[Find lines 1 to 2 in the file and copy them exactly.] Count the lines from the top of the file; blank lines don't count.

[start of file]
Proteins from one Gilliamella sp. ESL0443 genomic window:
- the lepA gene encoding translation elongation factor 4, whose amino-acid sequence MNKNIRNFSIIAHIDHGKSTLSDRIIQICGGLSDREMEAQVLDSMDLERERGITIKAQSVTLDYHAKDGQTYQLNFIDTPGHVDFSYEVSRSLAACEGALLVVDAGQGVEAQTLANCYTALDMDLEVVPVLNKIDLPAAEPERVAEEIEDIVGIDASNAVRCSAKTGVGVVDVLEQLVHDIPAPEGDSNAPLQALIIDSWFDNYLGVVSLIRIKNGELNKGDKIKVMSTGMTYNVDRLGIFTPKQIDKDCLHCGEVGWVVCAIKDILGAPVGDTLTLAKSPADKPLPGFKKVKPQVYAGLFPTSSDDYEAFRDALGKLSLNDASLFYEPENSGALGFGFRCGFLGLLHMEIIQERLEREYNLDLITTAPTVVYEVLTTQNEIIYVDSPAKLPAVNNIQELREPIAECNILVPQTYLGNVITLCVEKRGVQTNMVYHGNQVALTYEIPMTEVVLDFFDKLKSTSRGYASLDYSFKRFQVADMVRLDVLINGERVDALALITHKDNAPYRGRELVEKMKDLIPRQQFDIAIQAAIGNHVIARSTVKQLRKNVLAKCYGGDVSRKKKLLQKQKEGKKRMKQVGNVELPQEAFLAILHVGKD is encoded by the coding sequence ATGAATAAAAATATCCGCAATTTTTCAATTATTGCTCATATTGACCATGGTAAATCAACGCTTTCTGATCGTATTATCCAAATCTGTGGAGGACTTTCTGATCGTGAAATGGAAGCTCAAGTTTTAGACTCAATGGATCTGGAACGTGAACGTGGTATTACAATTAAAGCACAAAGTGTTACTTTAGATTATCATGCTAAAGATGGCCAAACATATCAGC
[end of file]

Proteins from one Gilliamella sp. ESL0443 genomic window:
- the lepA gene encoding translation elongation factor 4, whose amino-acid sequence MNKNIRNFSIIAHIDHGKSTLSDRIIQICGGLSDREMEAQVLDSMDLERERGITIKAQSVTLDYHAKDGQTYQLNFIDTPGHVDFSYEVSRSLAACEGALLVVDAGQGVEAQTLANCYTALDMDLEVVPVLNKIDLPAAEPERVAEEIEDIVGIDASNAVRCSAKTGVGVVDVLEQLVHDIPAPEGDSNAPLQALIIDSWFDNYLGVVSLIRIKNGELNKGDKIKVMSTGMTYNVDRLGIFTPKQIDKDCLHCGEVGWVVCAIKDILGAPVGDTLTLAKSPADKPLPGFKKVKPQVYAGLFPTSSDDYEAFRDALGKLSLNDASLFYEPENSGALGFGFRCGFLGLLHMEIIQERLEREYNLDLITTAPTVVYEVLTTQNEIIYVDSPAKLPAVNNIQELREPIAECNILVPQTYLGNVITLCVEKRGVQTNMVYHGNQVALTYEIPMTEVVLDFFDKLKSTSRGYASLDYSFKRFQVADMVRLDVLINGERVDALALITHKDNAPYRGRELVEKMKDLIPRQQFDIAIQAAIGNHVIARSTVKQLRKNVLAKCYGGDVSRKKKLLQKQKEGKKRMKQVGNVELPQEAFLAILHVGKD is encoded by the coding sequence ATGAATAAAAATATCCGCAATTTTTCAATTATTGCTCATATTGACCATGGTAAATCAACGCTTTCTGATCGTATTATCCAAATCTGTGGAGGACTTTCTGATCGTGAAATGGAAGCTCAAGTTTTAGACTCAATGGATCTGGAACGTGAACGTGGTATTACAATTAAAGCACAAAGTGTTACTTTAGATTATCATGCTAAAGATGGCCAAACATATCAGC